Kimi Records is an indie record label from Iceland. They’ve put out many of the best and brightest bands to emerge from the fertile Reykjavík scene, including releases by FM Belfast, Sin Fang, Retro Stefson and Hjaltalín. We spoke to label founded Baldvin Esra about starting up and staying true in the ever-changing independent music landscape.

Give us a brief history of your Kimi; how did you get started?

Kimi Records was started in 2007 when I sold a flat for a small profit and spend it all on starting a label, which was pretty dumb, but nice. Since then we have been busy with releasing all kinds of Icelandic alternative music and organising shows, festivals and tours. We also had a store called Havarí (currently looking for a new location).

Do you work mostly on your home turf, or is export bigger for you?

Mostly home turf – we export a little but that’s just for fun mainly. Tourists that come to Iceland also buy a lot of music. So maybe that’s a sort of export.

Have you had any bands on at Ja Ja Ja in London? If so, how was it for you?

We have had a few like Snorri Helgason, Sudden Weather Change and Benni Hemm Hemm. I think that did them good, to get some press in the UK and play for new crowds.

Do you see any unique styles and approaches, trends or unifying qualities in the music coming out of the Nordic countries?

I think there is not any one thing that all or most Scandinavian music and musicians possess that differs them from other music and musicians. Except maybe that it is Scandinavian. Iceland really does not consider itself as a part of Scandinavia, though we sometimes do not correct people when they say so. What is unifying for Icelandic music is that it has its own mentality and approach in many ways, maybe generated from the fact that it is an island in the middle of the Atlantic.

How do you find your bands? Do you listen to demos or does it come organically through friends and buzz and word of mouth?

Demos, buzz, friends of friends and etc. There is no rule and should not be.

Recorded music is mid-transition between formats at the minute – do you think there’s a time when Kimi will stop selling physical objects? Where do you see us on that timeline?

I think we will never stop doing that. Unless it is perfectly acceptable to get a download for Christmas or birthdays, which is currently pretty lame. Music is not just for private use, it is also a social thing. And we do need to keep some part of our social life away from binary codes.

What do you find to be the biggest challenges and pleasures in running an indie label?

The biggest challenges are the ordinary things in running a company, like money and book-keeping. And the fun parts are all the music, the people, the shows and the travel.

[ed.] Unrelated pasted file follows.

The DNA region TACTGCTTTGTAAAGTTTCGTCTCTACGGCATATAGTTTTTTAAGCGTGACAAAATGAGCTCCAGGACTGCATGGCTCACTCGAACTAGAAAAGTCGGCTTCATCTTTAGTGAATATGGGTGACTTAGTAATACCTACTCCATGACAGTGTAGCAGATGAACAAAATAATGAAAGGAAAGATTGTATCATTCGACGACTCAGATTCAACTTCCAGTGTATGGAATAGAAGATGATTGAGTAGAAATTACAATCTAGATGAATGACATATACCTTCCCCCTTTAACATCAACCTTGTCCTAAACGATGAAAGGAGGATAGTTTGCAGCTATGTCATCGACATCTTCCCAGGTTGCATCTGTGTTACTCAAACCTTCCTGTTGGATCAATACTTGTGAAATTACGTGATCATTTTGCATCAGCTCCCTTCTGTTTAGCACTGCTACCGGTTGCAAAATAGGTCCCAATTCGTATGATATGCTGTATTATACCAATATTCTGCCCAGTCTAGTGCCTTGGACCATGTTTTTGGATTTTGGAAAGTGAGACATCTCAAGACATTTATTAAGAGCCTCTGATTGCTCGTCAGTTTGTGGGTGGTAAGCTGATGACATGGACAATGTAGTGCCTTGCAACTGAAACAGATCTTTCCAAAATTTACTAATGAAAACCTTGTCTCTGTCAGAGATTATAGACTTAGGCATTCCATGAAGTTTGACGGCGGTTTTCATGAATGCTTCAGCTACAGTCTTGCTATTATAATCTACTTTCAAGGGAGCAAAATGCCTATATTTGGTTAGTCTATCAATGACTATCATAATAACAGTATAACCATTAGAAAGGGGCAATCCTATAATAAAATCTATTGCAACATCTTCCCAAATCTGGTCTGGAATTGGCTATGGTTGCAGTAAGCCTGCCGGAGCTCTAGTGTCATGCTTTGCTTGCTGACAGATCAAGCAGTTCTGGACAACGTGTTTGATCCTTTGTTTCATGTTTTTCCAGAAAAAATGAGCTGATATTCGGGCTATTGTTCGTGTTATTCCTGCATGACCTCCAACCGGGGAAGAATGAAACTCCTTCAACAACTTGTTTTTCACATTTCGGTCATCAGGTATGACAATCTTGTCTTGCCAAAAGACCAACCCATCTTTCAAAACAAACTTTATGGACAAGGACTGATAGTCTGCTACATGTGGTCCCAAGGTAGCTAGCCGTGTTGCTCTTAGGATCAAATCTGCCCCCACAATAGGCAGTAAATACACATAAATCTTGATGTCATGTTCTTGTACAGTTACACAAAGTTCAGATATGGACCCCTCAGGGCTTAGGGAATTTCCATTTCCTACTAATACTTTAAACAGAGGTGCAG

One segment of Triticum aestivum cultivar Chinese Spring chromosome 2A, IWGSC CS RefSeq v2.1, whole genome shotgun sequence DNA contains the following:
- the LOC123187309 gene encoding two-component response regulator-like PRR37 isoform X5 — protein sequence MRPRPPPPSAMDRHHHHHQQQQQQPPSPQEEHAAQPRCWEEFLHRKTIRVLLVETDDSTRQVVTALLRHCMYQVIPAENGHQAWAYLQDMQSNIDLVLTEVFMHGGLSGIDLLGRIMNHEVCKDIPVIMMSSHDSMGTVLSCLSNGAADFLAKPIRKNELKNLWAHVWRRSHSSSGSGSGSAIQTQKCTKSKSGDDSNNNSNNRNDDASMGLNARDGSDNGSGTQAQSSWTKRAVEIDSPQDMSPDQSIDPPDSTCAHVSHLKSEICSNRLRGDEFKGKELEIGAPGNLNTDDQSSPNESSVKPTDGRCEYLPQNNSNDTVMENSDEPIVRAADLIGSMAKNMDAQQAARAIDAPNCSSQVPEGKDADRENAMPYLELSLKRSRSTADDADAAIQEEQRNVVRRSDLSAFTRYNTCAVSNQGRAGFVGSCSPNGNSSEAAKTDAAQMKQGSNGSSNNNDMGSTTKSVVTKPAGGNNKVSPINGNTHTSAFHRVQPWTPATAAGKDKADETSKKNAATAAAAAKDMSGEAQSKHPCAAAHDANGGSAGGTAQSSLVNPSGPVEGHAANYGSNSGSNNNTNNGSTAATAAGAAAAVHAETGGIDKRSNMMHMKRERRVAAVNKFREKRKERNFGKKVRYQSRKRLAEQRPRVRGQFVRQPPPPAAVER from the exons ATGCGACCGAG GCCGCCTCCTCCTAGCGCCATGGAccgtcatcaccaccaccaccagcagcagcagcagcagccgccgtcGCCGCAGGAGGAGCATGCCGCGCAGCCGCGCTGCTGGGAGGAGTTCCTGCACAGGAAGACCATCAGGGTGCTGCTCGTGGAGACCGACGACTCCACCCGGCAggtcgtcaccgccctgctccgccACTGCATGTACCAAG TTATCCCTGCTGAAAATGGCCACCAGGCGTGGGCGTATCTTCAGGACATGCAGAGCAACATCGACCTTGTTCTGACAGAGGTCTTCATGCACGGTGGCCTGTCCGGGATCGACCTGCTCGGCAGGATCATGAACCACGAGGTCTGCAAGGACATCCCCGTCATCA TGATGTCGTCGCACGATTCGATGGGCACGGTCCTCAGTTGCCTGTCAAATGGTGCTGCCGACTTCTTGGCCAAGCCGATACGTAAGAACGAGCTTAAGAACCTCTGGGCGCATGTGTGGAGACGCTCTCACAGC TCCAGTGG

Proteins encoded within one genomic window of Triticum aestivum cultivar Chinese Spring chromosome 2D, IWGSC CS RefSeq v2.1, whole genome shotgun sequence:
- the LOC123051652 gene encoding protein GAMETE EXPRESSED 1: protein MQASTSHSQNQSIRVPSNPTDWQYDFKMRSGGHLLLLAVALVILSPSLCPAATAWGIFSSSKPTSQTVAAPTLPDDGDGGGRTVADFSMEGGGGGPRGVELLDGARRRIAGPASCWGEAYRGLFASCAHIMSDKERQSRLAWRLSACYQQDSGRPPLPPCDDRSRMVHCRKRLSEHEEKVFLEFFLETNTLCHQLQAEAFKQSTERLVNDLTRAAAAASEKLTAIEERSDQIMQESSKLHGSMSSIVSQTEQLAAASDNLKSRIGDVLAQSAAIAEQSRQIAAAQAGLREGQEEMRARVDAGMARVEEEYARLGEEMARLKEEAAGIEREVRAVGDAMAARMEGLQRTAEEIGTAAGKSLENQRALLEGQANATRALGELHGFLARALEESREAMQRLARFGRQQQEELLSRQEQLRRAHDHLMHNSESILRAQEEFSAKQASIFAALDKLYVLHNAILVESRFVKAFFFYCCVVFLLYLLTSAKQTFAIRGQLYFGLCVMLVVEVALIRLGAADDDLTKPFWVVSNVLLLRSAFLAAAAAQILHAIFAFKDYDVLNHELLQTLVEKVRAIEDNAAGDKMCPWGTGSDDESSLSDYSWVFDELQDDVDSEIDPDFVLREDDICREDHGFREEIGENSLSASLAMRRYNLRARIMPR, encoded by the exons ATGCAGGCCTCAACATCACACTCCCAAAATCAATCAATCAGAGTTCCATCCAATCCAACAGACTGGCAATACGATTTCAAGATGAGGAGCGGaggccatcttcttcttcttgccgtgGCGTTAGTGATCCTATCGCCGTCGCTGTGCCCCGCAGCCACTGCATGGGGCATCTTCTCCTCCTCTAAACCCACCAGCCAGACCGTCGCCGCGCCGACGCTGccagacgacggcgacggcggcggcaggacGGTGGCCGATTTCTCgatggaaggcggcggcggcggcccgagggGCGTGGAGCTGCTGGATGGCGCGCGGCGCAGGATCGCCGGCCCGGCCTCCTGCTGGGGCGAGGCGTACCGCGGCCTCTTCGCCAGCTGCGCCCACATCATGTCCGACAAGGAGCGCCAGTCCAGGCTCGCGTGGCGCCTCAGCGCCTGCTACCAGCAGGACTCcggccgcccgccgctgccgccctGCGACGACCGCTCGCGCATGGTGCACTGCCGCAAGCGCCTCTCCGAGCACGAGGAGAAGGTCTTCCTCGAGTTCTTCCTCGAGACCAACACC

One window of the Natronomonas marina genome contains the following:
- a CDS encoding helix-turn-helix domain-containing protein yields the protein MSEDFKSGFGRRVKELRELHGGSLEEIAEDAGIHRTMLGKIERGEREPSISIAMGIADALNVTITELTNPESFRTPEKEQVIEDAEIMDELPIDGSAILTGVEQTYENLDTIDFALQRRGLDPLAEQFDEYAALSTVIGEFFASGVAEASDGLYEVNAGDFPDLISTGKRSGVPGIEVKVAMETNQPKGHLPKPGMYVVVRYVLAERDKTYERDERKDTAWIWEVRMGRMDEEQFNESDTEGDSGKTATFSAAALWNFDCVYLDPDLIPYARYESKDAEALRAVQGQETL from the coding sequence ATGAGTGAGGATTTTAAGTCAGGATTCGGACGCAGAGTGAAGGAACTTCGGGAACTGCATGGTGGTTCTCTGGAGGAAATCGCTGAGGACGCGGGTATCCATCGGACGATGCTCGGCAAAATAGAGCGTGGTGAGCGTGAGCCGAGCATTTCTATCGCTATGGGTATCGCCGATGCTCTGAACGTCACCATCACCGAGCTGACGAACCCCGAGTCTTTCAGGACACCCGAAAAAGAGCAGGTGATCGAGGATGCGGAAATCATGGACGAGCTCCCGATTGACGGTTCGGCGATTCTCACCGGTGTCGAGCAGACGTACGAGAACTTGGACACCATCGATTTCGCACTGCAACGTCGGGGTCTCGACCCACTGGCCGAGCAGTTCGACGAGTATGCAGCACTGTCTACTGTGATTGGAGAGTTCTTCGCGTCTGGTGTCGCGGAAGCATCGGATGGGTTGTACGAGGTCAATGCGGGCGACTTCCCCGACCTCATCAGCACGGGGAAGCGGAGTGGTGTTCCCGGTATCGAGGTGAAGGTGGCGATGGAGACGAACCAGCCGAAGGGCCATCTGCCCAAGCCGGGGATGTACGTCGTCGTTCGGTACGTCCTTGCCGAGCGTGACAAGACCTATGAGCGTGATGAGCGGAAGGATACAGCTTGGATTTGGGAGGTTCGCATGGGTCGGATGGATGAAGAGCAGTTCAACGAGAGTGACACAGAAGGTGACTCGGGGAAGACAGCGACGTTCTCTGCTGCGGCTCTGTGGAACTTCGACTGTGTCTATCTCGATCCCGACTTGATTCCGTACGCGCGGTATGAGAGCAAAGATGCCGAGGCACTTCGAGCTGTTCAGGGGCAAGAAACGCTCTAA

What other indie labels do you admire or listen to yourself, in Iceland or overseas?

That is quite a tough one at this moment. I’ve been swamped in work these past two months and hardly listened to anything beside the stuff we are working on. But through the years I’ve been following some labels more closely than others, and to name a few I would say: Morr Music, Touch, Drag City, Thrill Jockey, DFA, Matador, Merge, Sub Pop, Arts & Crafts, Polyvinyl, Secretly Canadian, XL Recordings, Warp, Full Time Hobby, Crunchy Frog, Hybris and many more.

What have you guys got coming up? Anything we can expect to see hitting UK shores soon?

Recently we released Snorri Helgason’s ‘Winter Sun in Iceland’ and the new Reykjavik! is about to be ready and we will have a special pre-release edition available on 13th of October. And then we are releasing the film ‘Backyard’ on October 14t which we produced with some good friends of ours. Morr Music will handle the release in the UK. NOLO are also finalising their first LP, called ‘NOLOGI’. We are looking for label collaborators in the UK for the releases of NOLO, Snorri Helgason and Reykjavík!

What are your favourite non-Kimi bands coming out of the Nordic countries right now? Anything new caught your ear?

Iceage is nice, and I have always been a huge fan of The Knife. Also When Saints go Machine from Denmark and K-X-P from Finland. I hosted an off-venue at Airwaves: Dungen from Sweden and Honningbarna from Norway played. Both great.

Can we get a an MP3 mixture for our readers, and could you talk us through the tracks?

Yes you can… I’m too tired to write a track by track though. You can quote me on that.

Kimi Records Sampler

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